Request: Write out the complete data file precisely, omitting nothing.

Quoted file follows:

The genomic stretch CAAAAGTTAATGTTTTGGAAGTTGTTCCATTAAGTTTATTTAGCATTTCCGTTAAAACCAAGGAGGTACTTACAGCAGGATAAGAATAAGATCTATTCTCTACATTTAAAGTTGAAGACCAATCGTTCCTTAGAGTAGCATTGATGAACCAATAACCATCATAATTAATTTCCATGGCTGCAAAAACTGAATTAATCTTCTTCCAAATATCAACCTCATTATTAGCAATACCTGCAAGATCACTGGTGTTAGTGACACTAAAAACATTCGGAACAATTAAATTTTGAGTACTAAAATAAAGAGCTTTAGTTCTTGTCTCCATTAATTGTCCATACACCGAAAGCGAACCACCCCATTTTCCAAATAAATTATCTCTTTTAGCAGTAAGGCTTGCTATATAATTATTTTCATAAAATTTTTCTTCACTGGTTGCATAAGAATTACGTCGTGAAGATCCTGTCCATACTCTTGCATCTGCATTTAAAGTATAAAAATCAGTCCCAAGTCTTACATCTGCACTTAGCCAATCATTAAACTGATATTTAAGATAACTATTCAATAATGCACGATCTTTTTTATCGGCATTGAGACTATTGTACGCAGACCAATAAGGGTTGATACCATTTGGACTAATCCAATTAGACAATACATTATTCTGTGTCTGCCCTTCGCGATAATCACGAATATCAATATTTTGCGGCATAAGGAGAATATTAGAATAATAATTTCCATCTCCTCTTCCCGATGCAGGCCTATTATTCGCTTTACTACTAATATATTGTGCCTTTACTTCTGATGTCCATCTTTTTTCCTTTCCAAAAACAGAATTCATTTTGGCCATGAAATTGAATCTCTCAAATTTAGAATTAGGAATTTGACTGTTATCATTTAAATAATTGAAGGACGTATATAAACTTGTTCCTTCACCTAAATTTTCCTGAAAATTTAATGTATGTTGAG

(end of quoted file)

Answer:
The genomic stretch CAAAAGTTAATGTTTTGGAAGTTGTTCCATTAAGTTTATTTAGCATTTCCGTTAAAACCAAGGAGGTACTTACAGCAGGATAAGAATAAGATCTATTCTCTACATTTAAAGTTGAAGACCAATCGTTCCTTAGAGTAGCATTGATGAACCAATAACCATCATAATTAATTTCCATGGCTGCAAAAACTGAATTAATCTTCTTCCAAATATCAACCTCATTATTAGCAATACCTGCAAGATCACTGGTGTTAGTGACACTAAAAACATTCGGAACAATTAAATTTTGAGTACTAAAATAAAGAGCTTTAGTTCTTGTCTCCATTAATTGTCCATACACCGAAAGCGAACCACCCCATTTTCCAAATAAATTATCTCTTTTAGCAGTAAGGCTTGCTATATAATTATTTTCATAAAATTTTTCTTCACTGGTTGCATAAGAATTACGTCGTGAAGATCCTGTCCATACTCTTGCATCTGCATTTAAAGTATAAAAATCAGTCCCAAGTCTTACATCTGCACTTAGCCAATCATTAAACTGATATTTAAGATAACTATTCAATAATGCACGATCTTTTTTATCGGCATTGAGACTATTGTACGCAGACCAATAAGGGTTGATACCATTTGGACTAATCCAATTAGACAATACATTATTCTGTGTCTGCCCTTCGCGATAATCACGAATATCAATATTTTGCGGCATAAGGAGAATATTAGAATAATAATTTCCATCTCCTCTTCCCGATGCAGGCCTATTATTCGCTTTACTACTAATATATTGTGCCTTTACTTCTGATGTCCATCTTTTTTCCTTTCCAAAAACAGAATTCATTTTGGCCATGAAATTGAATCTCTCAAATTTAGAATTAGGAATTTGACTGTTATCATTTAAATAATTGAAGGACGTATATAAACTTGTTCCTTCACCTAAATTTTCCTGAAAATTTAATGTATGTTGAG